James & Wells' Ian Finch and Sam Parkinson discuss major questions involving AI and creatives
From NFTs to generative AI, the rate at which “game changing” technology is being rolled out iin recent years is remarkable. In a matter of months, generative AI models like ChatGPT have gone from something experimental and funny to something that is actively being seen as a threat to human livelihood.
“Things are moving extremely rapidly from something that's largely theoretical to a product that actually has real world application and that there's a consumer or client demand for”, James & Wells IP partner Ian Finch told NZ Lawyer. “That's happening to us as IP lawyers, in a field where we should be on top of that technology, and we were struggling to keep up with it. So you really do sympathise for all the fields, and in particular, the creatives who have seen a major and dramatic impact on their livelihoods extremely quickly. And there's not much that they can do to pivot to respond to that change”.
Finch pointed out that the rapid pace of AI advancement meant that lawmakers have largely been unprepared for the novel legal issues that came with this development – such as whether other people’s works or IP can be used to train AI.
“Is it acceptable to use that model to generate more works? Are you infringing on the original material if the original act of training was an infringement? Because it's not clear that the training wasn't an infringement, let alone the use of the product”, he explained. “And then on the back end, if you do use these tools to generate content, who owns it? Is it the company that owns the tool? Is it the person that's providing the instructions? Is it the person who provided the materials that train the tool? Or is it no one?”
Finch highlighted the recent case involving the AI program Device for Autonomous Bootstrapping of Unified Sentience (DABUS), which sought to determine whether an AI system can be recognised as a patent inventor. The case reached various courts worldwide, and while courts largely ruled that a patient inventor needed to be a “natural person”, Finch pointed out that the matter raised issues regarding ownership.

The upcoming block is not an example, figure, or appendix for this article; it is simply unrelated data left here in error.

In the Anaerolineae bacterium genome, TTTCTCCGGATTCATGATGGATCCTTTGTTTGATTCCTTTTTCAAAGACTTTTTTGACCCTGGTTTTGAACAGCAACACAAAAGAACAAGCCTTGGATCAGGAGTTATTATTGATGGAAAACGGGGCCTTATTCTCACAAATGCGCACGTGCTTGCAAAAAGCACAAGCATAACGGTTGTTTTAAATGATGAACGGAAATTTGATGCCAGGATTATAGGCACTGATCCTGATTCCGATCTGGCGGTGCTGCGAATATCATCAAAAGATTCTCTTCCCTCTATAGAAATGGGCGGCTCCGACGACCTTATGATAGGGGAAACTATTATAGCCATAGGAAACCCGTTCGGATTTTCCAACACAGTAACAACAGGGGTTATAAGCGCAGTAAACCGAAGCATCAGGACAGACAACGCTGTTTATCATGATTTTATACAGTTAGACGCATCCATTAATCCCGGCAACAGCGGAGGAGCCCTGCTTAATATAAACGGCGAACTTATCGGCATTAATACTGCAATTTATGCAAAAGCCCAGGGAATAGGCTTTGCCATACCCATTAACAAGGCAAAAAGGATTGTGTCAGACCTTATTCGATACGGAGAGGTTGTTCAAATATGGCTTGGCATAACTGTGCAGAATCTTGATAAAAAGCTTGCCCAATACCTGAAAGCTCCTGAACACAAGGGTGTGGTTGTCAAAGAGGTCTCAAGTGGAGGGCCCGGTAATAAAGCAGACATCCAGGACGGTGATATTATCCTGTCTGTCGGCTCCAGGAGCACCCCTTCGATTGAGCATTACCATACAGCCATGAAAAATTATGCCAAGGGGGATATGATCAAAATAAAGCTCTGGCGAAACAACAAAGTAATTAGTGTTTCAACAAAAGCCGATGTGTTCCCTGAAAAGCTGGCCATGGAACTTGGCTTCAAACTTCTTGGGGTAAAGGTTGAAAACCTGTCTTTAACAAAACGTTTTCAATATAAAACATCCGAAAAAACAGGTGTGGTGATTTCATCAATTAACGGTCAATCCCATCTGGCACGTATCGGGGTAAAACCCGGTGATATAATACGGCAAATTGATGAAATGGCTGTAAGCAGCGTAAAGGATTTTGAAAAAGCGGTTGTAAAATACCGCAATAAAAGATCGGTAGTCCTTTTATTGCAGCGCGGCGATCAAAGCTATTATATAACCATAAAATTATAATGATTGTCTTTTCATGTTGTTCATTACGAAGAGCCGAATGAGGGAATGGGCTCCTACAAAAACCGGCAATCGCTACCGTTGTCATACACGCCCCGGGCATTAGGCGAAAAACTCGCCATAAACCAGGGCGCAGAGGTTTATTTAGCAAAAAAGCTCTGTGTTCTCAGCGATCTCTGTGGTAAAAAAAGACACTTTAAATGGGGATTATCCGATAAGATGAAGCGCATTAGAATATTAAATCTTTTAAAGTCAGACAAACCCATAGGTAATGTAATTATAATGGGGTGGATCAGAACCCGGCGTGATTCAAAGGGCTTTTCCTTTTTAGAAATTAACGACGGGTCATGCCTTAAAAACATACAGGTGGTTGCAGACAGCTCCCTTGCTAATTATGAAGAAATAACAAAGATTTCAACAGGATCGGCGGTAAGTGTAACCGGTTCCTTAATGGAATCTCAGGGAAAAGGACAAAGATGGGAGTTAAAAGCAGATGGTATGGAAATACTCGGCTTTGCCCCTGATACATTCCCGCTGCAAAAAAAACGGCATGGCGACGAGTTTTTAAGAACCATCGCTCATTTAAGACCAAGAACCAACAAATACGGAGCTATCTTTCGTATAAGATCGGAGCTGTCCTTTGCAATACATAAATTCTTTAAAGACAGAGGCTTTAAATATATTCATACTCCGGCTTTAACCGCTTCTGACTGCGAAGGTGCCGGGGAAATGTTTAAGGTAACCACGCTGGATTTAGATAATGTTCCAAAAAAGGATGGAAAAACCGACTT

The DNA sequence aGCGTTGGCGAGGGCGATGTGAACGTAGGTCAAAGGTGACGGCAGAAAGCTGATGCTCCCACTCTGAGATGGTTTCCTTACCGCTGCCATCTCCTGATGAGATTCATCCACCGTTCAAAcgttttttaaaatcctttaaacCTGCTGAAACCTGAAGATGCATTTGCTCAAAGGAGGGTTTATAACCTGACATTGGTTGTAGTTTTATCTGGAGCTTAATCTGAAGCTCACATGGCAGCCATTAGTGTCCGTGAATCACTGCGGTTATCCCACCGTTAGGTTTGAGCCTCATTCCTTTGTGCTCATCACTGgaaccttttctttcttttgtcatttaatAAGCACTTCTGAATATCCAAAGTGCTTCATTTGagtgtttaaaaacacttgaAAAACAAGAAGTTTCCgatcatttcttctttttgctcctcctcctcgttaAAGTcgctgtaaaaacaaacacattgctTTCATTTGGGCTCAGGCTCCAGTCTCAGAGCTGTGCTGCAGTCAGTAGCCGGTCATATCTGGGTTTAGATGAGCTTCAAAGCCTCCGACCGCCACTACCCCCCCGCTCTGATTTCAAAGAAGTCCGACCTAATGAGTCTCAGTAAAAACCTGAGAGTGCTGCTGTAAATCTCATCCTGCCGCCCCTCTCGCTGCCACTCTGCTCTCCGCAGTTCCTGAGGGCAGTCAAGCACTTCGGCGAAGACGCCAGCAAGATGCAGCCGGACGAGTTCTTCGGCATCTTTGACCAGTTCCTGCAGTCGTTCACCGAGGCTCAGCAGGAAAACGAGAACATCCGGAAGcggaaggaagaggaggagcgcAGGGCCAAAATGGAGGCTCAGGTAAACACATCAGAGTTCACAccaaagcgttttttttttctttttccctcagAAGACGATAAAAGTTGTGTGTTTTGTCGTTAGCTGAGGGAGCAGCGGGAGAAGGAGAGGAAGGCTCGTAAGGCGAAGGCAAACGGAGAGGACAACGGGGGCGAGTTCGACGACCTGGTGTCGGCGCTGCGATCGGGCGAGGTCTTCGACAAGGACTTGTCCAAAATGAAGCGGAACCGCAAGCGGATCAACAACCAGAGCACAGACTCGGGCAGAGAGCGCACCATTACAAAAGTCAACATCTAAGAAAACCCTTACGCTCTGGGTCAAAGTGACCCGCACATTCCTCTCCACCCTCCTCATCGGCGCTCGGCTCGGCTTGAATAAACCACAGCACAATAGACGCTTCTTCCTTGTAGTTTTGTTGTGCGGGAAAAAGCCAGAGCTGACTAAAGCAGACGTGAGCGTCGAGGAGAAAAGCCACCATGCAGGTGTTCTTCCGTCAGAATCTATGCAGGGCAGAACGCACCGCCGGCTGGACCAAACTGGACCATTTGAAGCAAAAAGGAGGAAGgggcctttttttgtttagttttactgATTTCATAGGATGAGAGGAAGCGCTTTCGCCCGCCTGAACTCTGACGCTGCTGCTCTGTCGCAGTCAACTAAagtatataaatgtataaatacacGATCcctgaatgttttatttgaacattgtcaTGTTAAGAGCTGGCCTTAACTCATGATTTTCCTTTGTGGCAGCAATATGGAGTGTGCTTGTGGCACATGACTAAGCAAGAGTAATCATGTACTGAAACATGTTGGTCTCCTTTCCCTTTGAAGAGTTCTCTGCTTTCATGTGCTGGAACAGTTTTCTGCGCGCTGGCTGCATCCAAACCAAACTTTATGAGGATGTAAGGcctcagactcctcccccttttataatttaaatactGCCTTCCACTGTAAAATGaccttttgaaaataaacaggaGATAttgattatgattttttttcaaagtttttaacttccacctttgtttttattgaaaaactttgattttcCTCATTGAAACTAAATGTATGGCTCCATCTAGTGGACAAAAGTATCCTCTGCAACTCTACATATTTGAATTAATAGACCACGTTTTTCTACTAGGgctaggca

“You have those issues around getting computers to work in a semi-humanistic way, and there's the law out of step with the idea that you can actually use a computer as a tool to generate content. The concept of ownership needs to recognise that it may be creative input in itself to instruct a machine to produce a work”, he said.
“No one really envisioned it when they were drafting the legislation which would be relied on to enforce rights. Our Copyright Act in New Zealand (1994) is a pretty old piece of legislation by modern standards – even 10 years ago, it was criticised as being out of step with technology”.
What is copyright meant to protect?
James & Wells associate Sam Parkinson pointed to a significant case in London where Getty Images is seeking considerable damages for the inclusion of about 12 million of its images in the original training set for image generation AI Stable Diffusion.
“From a legal perspective, there's the issue of copyright; in particular, of potential trademark infringement because the generated images actually still included a really deformed version of the Getty Images watermark”, Parkinson told NZ Lawyer.
He also highlighted pushback from the games industry on AI use.
“Steam, by far the biggest digital marketplace for PC games, didn't allow a developer to list their game on it without being able to show that they had ownership and weren't infringing IP rights in the AI generated content”, Parkinson said. “Which, of course, they can't do – it’s very difficult given the current state of the law, the huge sizes of these data sets and the resources of small independent teams to determine whether or not what they're getting from these models is free to use”.
He added that cases being tackled in California have also touched on unfair competition laws. But ultimately, he believes that most of the legal issues related to AI content boil down to copyright – and what actually drives the production of new creative works.
“New Zealand is in a fairly unique position at the moment where the Copyright Act currently allows for computer-generated works to be protected – but when the Act was drafted, generative AI was not around. It is not clear how providing copyright protection to AI generated artworks would achieve the goal of incentivising the creation of new, original artistic works, so I think we are likely to see some changes here”, Parkinson said.
“The copyright system was designed and put in place to protect creatives and incentivise the creation of further creative works. If creatives are not incentivised to create new works, we are at risk of the system collapsing, and no new, original, human authored works being created, or at least none which are publicly shared for fear of them being vacuumed up to train an AI”.